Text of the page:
Eurocalypse

Been meaning to post about Cyprus for awhile now…the details have obviously been in the news for a few days now so apologies if this is rehashing what’s already been said:

It basically looks like Cyprus followed the island banking model of Iceland and Ireland before it—lax domestic regulation and low taxation allowed massive growth in the financial sector—Cyprus became somewhat of a depositors paradise, and in the run-up to the 2008 financial crisis enjoyed high growth, low unemployment, and a decent public financial outlook (relatively low budget deficit and debt-to-GDP ratio).

The Cypriot banking system eventually ran up assets worth ~800% of Cyprus’ GDP; thus, when things went south in 08 the entire financial sector was in big trouble. This is where things get interesting—it turns out that the structural elements underlying the Cypriot banking system differed a bit from the situation in Ireland and Iceland—

First, Cyprus banks (in aggregate) issued a very small amount of debt—their liabilities are almost entirely composed of deposits. Thus, any ‘bail-in’ (rescue funding requiring some contribution from creditors of the institutions being rescued) inevitably would involve contributions from depositors (as shareholders in the banks would be wiped out very quickly).

Second, it appears that a hefty share of the deposits in the Cypriot banking system came from Russian individuals who were using Cyprus as an off-shore tax and banking haven of sorts. Cypriot banks then used these deposits to fund the purchase of Greek bonds; of course, when creditors took a loss when Greece restructured their debt as part of the emergency funding they received from the EU, this left a massive hole in the balance sheets of the Cypriot banks, leading to the current woes.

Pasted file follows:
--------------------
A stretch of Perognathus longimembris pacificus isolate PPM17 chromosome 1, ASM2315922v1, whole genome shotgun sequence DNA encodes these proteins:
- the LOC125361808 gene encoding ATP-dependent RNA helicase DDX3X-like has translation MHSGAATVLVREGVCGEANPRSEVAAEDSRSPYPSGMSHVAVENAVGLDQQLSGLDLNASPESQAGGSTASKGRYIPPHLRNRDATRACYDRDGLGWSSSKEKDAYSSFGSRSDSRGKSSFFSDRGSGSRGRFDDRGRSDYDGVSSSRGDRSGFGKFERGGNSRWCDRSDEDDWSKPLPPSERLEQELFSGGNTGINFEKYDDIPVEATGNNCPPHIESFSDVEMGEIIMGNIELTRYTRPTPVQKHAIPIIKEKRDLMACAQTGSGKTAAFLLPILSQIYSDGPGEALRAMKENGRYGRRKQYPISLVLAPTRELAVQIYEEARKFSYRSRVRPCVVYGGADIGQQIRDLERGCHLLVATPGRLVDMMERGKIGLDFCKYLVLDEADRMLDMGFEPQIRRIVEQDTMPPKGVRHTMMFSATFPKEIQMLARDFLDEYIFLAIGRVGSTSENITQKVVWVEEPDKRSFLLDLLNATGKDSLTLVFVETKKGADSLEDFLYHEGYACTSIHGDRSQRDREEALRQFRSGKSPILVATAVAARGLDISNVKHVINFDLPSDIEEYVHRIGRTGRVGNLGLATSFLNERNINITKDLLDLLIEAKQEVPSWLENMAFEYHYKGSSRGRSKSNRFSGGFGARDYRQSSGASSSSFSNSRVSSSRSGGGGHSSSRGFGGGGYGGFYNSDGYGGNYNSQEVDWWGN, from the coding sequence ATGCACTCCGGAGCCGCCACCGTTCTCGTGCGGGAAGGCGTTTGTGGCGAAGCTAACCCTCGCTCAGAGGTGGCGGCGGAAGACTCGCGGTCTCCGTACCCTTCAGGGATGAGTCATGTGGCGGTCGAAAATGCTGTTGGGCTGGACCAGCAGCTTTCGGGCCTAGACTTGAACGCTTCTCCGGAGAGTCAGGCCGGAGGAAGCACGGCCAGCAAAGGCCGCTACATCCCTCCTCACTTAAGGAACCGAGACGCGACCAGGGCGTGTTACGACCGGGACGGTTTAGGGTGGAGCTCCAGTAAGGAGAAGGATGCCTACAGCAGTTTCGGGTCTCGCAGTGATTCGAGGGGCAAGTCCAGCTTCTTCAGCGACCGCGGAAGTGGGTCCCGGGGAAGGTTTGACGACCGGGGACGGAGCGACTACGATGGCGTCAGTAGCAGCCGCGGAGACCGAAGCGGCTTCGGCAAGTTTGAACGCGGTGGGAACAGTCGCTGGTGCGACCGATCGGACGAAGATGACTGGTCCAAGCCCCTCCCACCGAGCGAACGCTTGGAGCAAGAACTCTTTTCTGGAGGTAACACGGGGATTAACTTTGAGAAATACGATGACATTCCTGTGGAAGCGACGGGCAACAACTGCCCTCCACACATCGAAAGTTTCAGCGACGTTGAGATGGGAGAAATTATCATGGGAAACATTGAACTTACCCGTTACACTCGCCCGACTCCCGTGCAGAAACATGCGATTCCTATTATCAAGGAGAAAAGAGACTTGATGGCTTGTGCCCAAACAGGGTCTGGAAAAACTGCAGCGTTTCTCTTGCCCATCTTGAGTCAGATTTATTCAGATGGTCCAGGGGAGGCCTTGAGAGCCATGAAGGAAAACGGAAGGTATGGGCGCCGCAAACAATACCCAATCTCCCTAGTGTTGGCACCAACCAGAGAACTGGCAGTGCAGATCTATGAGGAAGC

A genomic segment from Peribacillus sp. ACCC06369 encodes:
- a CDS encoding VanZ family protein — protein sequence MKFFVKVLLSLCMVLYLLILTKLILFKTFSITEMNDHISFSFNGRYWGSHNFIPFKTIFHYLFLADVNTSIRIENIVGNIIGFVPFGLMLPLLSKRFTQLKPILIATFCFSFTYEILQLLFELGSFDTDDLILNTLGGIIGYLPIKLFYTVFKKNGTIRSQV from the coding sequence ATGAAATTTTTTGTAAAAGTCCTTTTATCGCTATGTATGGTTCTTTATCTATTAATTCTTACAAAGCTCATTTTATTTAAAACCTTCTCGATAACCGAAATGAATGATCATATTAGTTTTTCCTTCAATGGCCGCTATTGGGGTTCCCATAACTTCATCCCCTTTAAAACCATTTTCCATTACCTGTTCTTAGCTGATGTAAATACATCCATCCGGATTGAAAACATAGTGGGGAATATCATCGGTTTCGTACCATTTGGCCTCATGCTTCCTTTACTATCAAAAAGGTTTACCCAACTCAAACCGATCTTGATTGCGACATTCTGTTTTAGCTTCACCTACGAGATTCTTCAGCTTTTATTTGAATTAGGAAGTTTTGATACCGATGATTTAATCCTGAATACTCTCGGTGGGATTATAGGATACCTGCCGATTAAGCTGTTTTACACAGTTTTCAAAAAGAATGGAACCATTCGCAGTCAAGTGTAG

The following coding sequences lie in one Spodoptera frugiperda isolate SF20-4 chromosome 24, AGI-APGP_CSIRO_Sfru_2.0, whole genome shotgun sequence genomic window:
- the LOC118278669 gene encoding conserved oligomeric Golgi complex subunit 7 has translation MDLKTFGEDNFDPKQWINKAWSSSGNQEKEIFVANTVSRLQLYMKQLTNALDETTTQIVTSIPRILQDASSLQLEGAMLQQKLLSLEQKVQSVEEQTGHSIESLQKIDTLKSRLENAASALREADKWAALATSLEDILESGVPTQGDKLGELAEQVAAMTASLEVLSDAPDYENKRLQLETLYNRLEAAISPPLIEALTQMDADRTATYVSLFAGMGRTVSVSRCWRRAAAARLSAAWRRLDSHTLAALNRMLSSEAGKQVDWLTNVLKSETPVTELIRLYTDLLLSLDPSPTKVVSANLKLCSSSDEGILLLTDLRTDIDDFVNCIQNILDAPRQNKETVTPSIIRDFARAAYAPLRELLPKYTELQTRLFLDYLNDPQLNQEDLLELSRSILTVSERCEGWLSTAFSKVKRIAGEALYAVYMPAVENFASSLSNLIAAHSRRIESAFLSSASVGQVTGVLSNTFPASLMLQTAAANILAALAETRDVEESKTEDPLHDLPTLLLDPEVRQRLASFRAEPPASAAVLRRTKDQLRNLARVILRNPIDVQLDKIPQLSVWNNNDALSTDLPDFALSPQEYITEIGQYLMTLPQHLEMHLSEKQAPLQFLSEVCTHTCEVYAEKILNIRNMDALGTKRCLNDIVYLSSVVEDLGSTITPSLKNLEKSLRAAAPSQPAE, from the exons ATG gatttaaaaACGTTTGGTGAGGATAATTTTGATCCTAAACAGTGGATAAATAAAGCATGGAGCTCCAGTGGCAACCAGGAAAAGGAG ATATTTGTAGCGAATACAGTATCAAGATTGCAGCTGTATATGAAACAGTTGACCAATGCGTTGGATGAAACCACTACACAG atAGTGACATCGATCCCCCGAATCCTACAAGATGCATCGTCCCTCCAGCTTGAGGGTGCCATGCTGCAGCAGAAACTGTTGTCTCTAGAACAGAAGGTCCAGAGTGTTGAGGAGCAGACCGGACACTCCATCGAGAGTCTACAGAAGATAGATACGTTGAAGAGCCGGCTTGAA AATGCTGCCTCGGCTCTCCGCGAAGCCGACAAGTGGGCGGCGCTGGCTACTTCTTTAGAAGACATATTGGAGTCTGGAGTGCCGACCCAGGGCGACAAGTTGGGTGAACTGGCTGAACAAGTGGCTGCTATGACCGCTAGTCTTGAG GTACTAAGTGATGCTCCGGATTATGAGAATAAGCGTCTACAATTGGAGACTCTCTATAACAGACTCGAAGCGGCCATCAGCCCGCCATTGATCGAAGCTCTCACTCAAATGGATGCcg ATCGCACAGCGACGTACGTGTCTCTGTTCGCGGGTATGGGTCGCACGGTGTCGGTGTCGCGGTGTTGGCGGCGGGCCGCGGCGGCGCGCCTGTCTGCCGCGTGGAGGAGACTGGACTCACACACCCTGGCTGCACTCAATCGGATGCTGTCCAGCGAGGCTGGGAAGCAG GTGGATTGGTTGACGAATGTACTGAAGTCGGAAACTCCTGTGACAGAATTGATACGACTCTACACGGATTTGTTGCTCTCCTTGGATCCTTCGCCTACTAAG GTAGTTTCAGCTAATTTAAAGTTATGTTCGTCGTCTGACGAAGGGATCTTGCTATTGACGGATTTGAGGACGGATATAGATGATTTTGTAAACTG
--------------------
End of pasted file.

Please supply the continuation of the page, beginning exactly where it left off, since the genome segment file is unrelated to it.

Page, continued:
Thus, Cyprus stands in need of ~17 billion Euros. In an agreement worked out over the weekend/early this week, the EU agreed to provide $10 billion Euros in emergency funding; in return, Cyprus had to engage in the typical ‘structural reforms’ (aka austerity) and come up with a mechanism to raise the rest of the money from bank creditors. For some reason unbeknownst to me, the final plan ended up being a tax on deposits; 6.75% on accounts under 100,000 euro, ~10% on accounts over 100,000 euro.

The Cyprus deposit tax is a terrible policy outcome. In essence, it completely undermines the EU deposit insurance—if I am a depositor in Spain or Italy, and I have previously been promised that all of my money (up to 100,000) is safe, and all of a sudden regular folks in Cyprus have to pay 6.75% on their deposits to bail out the banks, I sure as hell am moving my money to the UK or Germany.

I’ve read a lot about why this policy outcome occurred over the past few days, but I have to admit I am still stumped—I understand that Germany has an election coming up, and the bailout is only palatable to Germans if Germany can impose harsh austerity and demand that creditors in Cyprus shoulder a significant burden of the bailout. I understand that Cyprus wants to preserve its status as an off-shore tax/financial haven, and if it sets the levy on deposits over 100,000 too high (or implements some other scheme like converting deposits over 100,000 to 5-year CD’s that would lock the money in the country for a matter of years) that might be impossible. However, I just cannot fathom why anyone would allow a plan to move forward that undermines the newly created insurance deposit scheme—it is really not that difficult for the core countries to understand that this could spark a contagion that would be much more damaging than the .12% of Euro-zone GDP that Cyprus requires in bailout funds…I guess we’ll see how this plays out (as of now it looks like Cyprus will reject the deposit levy and seek assistance from Russia)—even if the deposit tax is never implemented, I can’t help but wonder if the mere fact that it arose as a possibility will be the spark that ignites fiscal flight in the peripheral Eurozone countries.

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